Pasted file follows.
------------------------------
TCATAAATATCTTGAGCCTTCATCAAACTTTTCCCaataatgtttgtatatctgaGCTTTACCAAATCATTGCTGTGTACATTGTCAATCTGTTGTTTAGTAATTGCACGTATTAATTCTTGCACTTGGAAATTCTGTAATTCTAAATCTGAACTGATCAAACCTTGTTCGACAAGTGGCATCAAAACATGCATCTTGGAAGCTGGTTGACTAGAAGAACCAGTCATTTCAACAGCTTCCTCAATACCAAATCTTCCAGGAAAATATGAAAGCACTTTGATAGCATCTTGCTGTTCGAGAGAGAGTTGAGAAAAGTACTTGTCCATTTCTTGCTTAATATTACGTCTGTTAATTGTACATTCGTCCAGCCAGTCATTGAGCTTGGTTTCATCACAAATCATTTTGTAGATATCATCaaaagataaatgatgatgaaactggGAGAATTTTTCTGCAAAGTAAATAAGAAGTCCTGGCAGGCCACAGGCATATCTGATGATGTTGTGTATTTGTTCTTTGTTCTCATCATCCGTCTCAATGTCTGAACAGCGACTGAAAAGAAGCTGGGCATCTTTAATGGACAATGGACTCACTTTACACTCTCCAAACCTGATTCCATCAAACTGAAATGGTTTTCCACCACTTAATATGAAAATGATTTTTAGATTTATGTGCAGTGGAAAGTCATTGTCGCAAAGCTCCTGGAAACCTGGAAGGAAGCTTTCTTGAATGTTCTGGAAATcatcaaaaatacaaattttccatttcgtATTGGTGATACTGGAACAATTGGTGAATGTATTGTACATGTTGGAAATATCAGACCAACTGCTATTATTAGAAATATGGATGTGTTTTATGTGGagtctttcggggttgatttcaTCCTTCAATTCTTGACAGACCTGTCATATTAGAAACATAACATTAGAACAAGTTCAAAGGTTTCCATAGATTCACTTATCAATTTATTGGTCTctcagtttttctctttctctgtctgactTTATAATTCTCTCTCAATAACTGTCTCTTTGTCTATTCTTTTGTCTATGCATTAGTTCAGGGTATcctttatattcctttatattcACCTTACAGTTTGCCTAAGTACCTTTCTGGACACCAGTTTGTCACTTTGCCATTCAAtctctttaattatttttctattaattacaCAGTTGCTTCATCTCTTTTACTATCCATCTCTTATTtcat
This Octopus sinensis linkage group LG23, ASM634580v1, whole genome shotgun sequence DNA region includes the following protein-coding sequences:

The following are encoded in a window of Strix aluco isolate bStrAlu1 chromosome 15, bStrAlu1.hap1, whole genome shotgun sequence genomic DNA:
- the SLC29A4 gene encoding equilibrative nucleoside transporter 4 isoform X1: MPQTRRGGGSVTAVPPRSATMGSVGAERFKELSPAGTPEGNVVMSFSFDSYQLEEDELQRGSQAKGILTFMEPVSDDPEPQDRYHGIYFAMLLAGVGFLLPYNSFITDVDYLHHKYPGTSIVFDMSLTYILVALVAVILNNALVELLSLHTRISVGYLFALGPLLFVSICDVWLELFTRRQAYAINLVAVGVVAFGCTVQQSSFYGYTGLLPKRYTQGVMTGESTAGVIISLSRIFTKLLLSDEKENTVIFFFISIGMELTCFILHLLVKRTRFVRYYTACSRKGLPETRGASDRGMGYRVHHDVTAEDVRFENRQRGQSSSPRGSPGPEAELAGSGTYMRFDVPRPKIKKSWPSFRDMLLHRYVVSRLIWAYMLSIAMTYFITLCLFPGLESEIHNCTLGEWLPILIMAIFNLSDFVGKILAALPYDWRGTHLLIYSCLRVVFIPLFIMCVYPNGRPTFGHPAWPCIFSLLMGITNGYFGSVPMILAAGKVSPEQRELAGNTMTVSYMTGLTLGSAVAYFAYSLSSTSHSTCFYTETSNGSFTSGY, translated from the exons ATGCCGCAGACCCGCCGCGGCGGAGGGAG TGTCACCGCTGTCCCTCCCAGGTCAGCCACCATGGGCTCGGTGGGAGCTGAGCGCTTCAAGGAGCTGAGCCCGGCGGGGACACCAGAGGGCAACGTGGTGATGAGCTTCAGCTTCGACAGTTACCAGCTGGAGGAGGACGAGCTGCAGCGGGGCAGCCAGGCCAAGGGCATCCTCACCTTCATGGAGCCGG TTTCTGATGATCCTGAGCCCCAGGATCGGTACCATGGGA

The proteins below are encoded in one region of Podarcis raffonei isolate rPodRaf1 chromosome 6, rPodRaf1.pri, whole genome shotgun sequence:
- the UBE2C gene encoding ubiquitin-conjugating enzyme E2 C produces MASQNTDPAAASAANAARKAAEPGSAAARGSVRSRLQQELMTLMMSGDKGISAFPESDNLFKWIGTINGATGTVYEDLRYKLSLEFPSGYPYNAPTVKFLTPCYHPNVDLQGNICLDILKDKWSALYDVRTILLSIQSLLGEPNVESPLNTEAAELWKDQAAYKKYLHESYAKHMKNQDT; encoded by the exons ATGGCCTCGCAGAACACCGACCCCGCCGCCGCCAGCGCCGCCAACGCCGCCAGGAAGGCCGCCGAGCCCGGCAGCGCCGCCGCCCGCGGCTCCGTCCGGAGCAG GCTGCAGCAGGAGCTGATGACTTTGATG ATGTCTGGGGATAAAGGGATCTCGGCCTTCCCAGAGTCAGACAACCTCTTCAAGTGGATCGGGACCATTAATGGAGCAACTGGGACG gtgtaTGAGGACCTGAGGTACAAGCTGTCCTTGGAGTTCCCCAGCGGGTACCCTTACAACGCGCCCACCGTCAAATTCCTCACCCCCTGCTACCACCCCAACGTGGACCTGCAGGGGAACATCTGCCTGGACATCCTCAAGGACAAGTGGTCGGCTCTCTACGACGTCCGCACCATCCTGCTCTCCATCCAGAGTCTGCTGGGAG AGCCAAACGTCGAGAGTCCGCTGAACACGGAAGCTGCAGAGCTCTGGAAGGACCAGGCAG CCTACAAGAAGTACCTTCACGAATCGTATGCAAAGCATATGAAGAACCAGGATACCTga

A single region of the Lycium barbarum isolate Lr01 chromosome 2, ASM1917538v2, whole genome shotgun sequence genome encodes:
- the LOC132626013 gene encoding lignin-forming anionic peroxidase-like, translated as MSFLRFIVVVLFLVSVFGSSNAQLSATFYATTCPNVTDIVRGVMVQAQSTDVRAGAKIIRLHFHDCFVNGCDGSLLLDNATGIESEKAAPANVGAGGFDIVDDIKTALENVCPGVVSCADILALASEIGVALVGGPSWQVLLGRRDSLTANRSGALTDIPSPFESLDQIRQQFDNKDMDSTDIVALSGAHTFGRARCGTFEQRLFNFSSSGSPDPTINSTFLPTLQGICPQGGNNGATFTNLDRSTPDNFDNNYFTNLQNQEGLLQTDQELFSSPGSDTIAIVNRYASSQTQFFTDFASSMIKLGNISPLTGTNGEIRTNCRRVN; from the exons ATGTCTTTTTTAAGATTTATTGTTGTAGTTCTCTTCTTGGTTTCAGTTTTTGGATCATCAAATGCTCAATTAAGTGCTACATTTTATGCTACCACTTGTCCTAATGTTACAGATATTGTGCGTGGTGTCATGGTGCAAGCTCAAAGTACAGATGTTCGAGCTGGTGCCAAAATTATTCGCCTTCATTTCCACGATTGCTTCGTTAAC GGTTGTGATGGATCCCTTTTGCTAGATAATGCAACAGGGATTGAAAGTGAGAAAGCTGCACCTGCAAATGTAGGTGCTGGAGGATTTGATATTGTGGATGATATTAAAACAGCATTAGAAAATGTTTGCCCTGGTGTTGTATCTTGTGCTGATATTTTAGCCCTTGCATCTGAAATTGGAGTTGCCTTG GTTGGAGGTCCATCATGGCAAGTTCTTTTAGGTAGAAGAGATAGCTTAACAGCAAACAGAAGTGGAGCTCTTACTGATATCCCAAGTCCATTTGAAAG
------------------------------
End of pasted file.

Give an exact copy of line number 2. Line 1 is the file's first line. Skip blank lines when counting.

This Octopus sinensis linkage group LG23, ASM634580v1, whole genome shotgun sequence DNA region includes the following protein-coding sequences: